By Gift Briton

To reduce inequalities in breast cancer deaths, the World Health Organization(WHO) has issued a new operational approach based on three pillars of action for countries to implement in their national programs.

Launched a day ahead of the World Cancer Day campaign marked on February 4, the new Global Breast Cancer Initiative Framework recommends countries to implement health promotion for early detection, timely diagnosis, and comprehensive management of breast cancer to reduce global breast cancer mortality by 2.5% per year and save 2.5 million lives by 2040.

According to WHO, more than 2.3 million breast cancer cases occur each year, making it the most common cancer among adults. Furthermore, in 95% of countries, breast cancer is the first or second leading cause of female cancer deaths. Yet, survival from breast cancer is widely inequitable between and within countries with nearly 80% of fatalities happening in low- and middle-income countries.

Among countries achieving sustained mortality reductions, the report reveals that most breast cancer cases are diagnosed at an early stage, reinforcing the value of effective early detection programmes for improving breast cancer outcomes.

“Countries with weaker health systems are least able to manage the increasing burden of breast cancer. It places a tremendous strain on individuals, families, communities, health systems, and economies, so it must be a priority for ministries of health and governments everywhere,” said Dr. Tedros Ghebreyesus, Director-General of WHO in a statement.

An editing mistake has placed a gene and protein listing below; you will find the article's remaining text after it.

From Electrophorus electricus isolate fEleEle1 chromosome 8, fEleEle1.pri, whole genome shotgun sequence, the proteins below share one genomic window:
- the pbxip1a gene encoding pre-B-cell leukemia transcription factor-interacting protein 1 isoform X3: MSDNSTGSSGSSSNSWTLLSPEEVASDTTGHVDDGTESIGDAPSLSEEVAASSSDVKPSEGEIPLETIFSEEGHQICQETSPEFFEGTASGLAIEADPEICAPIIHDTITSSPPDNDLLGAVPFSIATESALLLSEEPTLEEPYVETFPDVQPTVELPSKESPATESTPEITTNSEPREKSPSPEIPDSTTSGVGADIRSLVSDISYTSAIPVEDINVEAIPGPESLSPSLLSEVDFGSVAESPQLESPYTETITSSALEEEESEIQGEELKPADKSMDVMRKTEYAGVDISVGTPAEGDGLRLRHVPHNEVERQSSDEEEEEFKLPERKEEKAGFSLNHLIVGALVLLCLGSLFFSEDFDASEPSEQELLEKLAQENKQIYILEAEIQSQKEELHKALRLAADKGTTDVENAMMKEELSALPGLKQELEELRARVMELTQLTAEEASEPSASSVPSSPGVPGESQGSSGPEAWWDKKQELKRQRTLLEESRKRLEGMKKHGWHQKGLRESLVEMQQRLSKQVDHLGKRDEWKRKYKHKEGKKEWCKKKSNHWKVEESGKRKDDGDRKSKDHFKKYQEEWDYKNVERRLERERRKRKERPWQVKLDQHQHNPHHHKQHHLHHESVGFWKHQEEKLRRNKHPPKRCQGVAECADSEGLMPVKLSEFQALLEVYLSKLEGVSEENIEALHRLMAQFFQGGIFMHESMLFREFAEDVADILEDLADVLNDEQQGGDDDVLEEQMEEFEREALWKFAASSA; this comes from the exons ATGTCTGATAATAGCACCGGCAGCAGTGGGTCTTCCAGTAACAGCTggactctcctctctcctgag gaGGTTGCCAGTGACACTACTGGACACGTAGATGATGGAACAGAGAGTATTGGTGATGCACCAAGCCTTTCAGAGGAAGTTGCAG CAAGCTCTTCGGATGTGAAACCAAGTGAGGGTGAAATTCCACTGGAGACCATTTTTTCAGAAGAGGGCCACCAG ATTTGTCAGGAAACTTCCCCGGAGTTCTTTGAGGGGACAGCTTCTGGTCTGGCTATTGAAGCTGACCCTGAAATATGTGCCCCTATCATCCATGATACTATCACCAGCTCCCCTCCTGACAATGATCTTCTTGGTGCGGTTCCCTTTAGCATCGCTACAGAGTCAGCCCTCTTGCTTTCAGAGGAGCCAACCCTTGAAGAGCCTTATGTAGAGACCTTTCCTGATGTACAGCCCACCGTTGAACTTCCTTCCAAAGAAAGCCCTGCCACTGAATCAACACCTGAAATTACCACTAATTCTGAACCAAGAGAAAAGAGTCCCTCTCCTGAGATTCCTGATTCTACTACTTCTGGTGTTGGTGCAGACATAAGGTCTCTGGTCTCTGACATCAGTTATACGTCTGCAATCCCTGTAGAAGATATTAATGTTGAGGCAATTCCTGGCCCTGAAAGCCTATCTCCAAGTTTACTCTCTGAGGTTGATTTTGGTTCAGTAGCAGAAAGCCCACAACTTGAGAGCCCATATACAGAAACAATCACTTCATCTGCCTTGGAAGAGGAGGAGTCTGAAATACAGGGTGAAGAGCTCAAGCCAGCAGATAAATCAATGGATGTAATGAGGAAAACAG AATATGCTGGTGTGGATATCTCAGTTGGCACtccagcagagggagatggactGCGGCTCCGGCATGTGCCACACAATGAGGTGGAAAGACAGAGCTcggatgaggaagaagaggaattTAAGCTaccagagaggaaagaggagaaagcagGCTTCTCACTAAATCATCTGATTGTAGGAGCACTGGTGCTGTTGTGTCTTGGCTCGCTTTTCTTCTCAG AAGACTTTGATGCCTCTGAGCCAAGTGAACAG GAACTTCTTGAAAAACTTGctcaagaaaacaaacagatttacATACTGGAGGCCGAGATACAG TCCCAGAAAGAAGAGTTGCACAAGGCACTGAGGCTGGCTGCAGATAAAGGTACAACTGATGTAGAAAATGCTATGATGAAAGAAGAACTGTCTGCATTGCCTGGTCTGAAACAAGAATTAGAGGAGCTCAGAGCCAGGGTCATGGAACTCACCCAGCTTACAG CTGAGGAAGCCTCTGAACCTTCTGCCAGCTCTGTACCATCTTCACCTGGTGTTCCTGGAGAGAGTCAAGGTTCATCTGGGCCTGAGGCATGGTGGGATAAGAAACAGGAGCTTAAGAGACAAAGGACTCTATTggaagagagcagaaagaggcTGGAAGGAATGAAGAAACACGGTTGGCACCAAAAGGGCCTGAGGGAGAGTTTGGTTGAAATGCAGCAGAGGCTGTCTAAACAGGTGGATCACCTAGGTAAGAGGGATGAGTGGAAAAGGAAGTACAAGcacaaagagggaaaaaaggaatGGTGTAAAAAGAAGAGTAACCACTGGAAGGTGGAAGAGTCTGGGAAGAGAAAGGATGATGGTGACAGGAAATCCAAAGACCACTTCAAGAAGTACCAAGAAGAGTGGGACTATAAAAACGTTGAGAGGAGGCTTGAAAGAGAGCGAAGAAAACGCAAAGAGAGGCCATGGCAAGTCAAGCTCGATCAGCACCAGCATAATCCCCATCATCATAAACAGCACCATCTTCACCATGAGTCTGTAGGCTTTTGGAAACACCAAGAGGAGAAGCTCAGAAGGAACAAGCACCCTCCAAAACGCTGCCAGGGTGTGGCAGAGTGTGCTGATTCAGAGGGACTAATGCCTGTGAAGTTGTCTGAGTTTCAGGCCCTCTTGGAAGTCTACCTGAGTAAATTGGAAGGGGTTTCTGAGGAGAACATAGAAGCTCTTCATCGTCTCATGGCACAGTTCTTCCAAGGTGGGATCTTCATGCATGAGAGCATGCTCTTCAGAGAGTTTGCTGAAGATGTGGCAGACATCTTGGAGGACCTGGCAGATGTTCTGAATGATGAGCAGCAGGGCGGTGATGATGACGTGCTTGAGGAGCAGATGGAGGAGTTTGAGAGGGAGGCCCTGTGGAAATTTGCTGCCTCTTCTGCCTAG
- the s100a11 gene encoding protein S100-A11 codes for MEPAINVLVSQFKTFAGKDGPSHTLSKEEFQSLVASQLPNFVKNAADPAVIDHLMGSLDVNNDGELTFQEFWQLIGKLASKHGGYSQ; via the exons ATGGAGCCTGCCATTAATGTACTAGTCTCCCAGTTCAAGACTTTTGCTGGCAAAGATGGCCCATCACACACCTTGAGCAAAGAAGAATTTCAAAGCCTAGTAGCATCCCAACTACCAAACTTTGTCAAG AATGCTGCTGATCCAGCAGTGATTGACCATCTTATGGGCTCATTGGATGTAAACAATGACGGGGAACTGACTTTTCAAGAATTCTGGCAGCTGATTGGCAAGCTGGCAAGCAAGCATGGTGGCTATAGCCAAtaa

The newly published framework leverages proven strategies to design country-specific, resource-appropriate, health systems for the delivery of breast-cancer care in low- and middle-income settings.

It outlines three pillars of action with specific key performance indicators, recommending countries to focus on breast cancer early-detection programmes so that at least 60% of breast cancers are diagnosed and treated as an early-stage disease, diagnosing breast cancer within 60 days of the initial presentation can improve breast cancer outcomes.

Treatment should start within three months of the first presentation and managing breast cancer so that at least 80% of patients complete their recommended treatment.

According to the organization, accelerating the implementation of the Global Breast Cancer Initiative has the potential to avert not only millions of avoidable female cancer deaths but also the associated, intergenerational consequences of these deaths.